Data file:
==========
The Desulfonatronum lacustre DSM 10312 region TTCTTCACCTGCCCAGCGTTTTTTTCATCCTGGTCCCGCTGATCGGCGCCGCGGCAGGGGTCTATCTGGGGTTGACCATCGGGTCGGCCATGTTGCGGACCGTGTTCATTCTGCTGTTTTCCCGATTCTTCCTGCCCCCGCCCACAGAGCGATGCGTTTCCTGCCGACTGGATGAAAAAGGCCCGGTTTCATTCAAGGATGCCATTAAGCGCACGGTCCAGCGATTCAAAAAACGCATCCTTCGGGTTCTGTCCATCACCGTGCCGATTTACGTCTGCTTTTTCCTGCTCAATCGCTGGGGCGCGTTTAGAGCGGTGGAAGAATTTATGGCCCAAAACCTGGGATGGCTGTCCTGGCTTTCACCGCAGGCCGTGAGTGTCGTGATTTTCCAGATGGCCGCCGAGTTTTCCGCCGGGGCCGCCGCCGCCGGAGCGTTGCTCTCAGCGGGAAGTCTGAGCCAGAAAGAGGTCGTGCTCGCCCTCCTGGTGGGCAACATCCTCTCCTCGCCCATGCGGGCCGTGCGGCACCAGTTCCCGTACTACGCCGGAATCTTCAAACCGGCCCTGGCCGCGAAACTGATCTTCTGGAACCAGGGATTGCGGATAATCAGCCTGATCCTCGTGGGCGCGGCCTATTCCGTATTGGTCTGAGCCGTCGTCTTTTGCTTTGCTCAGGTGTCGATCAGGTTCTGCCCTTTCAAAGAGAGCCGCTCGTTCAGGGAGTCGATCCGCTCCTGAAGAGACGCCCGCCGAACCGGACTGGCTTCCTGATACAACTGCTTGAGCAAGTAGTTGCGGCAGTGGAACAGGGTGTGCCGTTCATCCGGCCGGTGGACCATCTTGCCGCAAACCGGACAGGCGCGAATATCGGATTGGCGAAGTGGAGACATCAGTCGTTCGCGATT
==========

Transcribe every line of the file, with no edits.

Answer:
The Desulfonatronum lacustre DSM 10312 region TTCTTCACCTGCCCAGCGTTTTTTTCATCCTGGTCCCGCTGATCGGCGCCGCGGCAGGGGTCTATCTGGGGTTGACCATCGGGTCGGCCATGTTGCGGACCGTGTTCATTCTGCTGTTTTCCCGATTCTTCCTGCCCCCGCCCACAGAGCGATGCGTTTCCTGCCGACTGGATGAAAAAGGCCCGGTTTCATTCAAGGATGCCATTAAGCGCACGGTCCAGCGATTCAAAAAACGCATCCTTCGGGTTCTGTCCATCACCGTGCCGATTTACGTCTGCTTTTTCCTGCTCAATCGCTGGGGCGCGTTTAGAGCGGTGGAAGAATTTATGGCCCAAAACCTGGGATGGCTGTCCTGGCTTTCACCGCAGGCCGTGAGTGTCGTGATTTTCCAGATGGCCGCCGAGTTTTCCGCCGGGGCCGCCGCCGCCGGAGCGTTGCTCTCAGCGGGAAGTCTGAGCCAGAAAGAGGTCGTGCTCGCCCTCCTGGTGGGCAACATCCTCTCCTCGCCCATGCGGGCCGTGCGGCACCAGTTCCCGTACTACGCCGGAATCTTCAAACCGGCCCTGGCCGCGAAACTGATCTTCTGGAACCAGGGATTGCGGATAATCAGCCTGATCCTCGTGGGCGCGGCCTATTCCGTATTGGTCTGAGCCGTCGTCTTTTGCTTTGCTCAGGTGTCGATCAGGTTCTGCCCTTTCAAAGAGAGCCGCTCGTTCAGGGAGTCGATCCGCTCCTGAAGAGACGCCCGCCGAACCGGACTGGCTTCCTGATACAACTGCTTGAGCAAGTAGTTGCGGCAGTGGAACAGGGTGTGCCGTTCATCCGGCCGGTGGACCATCTTGCCGCAAACCGGACAGGCGCGAATATCGGATTGGCGAAGTGGAGACATCAGTCGTTCGCGATT